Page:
My Family and Other Primates, Kruger Park 2007 part 2
1. The boy and his bushbuck, at Letaba
2. Monkeys, not such distant relations
3. Swinging through the trees, near Shingwedzi
4. Lions, a critical assessment
5. Drifting on the thermals, from Shingwedzi to Olifants
6. Elephants are big and grumpy, but fun to watch
Not such distant relations
The little monkey boy lolloped towards the two indignant females, his intent obvious to all but himself. A poorly acted hunchbacked stoop hid his otherwise youthful athleticism, perhaps a tactic to put them at their ease. One day in the future he will be the alpha male of the troop, but for now he is just another buffoon.
He scampered, arms swinging loosely, knuckles almost dragging across the ground as if his species had only recently descended from the tree-tops to explore and exploit savannah Africa. A glint of drool dribbled from the corner of his chattering mouth, sharp white teeth on full display, an ape with a gape. Primitive. And then, with his face close to that of the smaller of the girls, he began his flamboyant mating dance.
In her doctoral thesis, the primatologist Dr Jane Goodall described just such behaviours amongst the chimpanzees of the central African rainforests. Here, in the Kruger National Park of South Africa, the little monkeys were dancing to a similar over excited tune. We watched from a distance, awed by this snapshot of our own simian ancestories. So closely related, as DNA proves, and yet so far.
His two feet repeatedly left the ground almost at the same time, bouncing a short distance into the air, right foot slightly ahead of the left with the syncopation of a jazz band. Landing with a dusty thump, he kicked up a fine cloud of sand towards the young ladies, at last forcing them to acknowledge his presence. Arms outstretched like some great bird struggling for flight, he flapped and bounded on the spot, grunting and blowing. They were, in response, deathly unimpressed.
The young male continued. Throughout the performance, his balance precarious. The older of the females tempered her disdain for the precocious ape with fascination, albeit with nothing other than the improbable physics of his art. Sensing failure, the young male only became more frantic in his attempts to make the girls notice. This impetuosity led to his downfall, when his left foot found an unexpected obstacle: his right foot seemed to have its own rhythms and reasonings. He paused for a second down on his posterior, and then sprang to his feet whilst shooting out both arms as if to say: that was all part of the act, i'm so good I even fall over with style. The older female passed him a sideways glance, and then continued with her own more interesting occupation, examining the jaw bone of a long dead elephant.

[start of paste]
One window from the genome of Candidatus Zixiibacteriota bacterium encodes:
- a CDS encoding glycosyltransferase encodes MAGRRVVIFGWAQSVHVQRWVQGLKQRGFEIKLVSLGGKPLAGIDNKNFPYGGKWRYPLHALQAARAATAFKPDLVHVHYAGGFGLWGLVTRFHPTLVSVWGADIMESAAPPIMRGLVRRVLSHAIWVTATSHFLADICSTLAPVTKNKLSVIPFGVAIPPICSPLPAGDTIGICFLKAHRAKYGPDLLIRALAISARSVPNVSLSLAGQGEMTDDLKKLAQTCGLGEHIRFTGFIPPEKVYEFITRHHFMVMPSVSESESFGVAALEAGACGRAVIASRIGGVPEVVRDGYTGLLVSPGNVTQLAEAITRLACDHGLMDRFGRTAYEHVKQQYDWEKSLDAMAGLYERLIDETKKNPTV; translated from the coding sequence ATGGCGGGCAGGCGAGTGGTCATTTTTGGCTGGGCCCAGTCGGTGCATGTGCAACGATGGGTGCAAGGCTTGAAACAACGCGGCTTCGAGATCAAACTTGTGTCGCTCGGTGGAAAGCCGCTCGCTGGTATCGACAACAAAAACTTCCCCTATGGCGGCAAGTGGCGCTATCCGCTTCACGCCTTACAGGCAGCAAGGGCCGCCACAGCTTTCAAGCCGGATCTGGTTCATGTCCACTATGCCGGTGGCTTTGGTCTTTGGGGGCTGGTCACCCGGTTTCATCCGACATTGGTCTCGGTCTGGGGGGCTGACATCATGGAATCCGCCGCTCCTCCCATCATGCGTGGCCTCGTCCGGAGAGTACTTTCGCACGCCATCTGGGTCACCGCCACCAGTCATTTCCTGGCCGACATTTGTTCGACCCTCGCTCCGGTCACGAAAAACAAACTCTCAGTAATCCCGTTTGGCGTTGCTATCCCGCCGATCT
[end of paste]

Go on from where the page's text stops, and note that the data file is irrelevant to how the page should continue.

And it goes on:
Making no progress with the girls, the monkey boy temporarily broke away in order to pick a small stick off the ground. The stick was alas imperfect. There followed a few seconds of motionless consideration, the inner machinations of his brain made visible on his face. We were reminded of George W. Bush 'deep' in thought. A metaphorical lightbulb flashed above his head. Quickly he stripped away the surplus twigs and leaves, creating the perfect stick with which to scrape the bare earth at the feet of the females. Eureka, the primate makes a tool.
He is evolving. But not quickly enough it seems. The females escaped with haste, speeding up a gnarly old tree. The older girl quickly climbed to a couple of metres, her small feet delicately wrapping around its painfully rough bark. The smaller of the two found herself a more gentle route of escape, clambering along a fallen log. Too fast and agile for their persuer.
Finally, the young male was visibly disappointed, staring up at the older female he vocalised his confusion. As experienced monkey watchers, we could easily decipher his primitive chattering:
"Where's your shoes?"
The little monkey boy speaks! But the young females do not quite understand. They are of the Southern African sub-species. He is a member of the superficially similar but actually very different Homo Sapiens Warwicensis, originating in central England, but having been released into the Southern African biome by misguided tourists (it has since caused great damage to the environment in and around the Kruger Park, incessantly raiding kitchens for scraps).
In the field, young females of the Southern Africa sub-species of the Homo Sapien ape can be identified by three distinctive traits: greater than expected physical strength, an ability to climb any surface barefoot (as observed above), and girly pink clothes with a light dusting of sand.
From the safety of her perch, high up in the tree, the older female (Jessica, aged 6) turned towards the observing zoologists and spoke:
"He's a bit of a funny bunny."
"Yes," I replied, "but he is only two years old. His name is Lawrence."
"My sister Rebecca is four."
"Lawrence is on holiday, he is from England."
With Jessica taking the lead, the girls finally became interested in Lawrence. He was, after all, only two years old and English. It was then perfectly fine for him to be a bit of a funny bunny. For the following thirty minutes they explored the trees, the elephant jaw bone, and the various items of furniture and decoration around the restaurant at Shingwedzi Camp. The girls outclimbed and outclambered him. When he fell they picked him up. When he got nervous they comforted him and encouraged him on. After half an hour they were all equally dusty, but very happy.
Three little monkeys playing in the dirt of the Kruger National Park, South Africa.
Lawrence entertaining the ladies at Shingwedzi Camp restaurant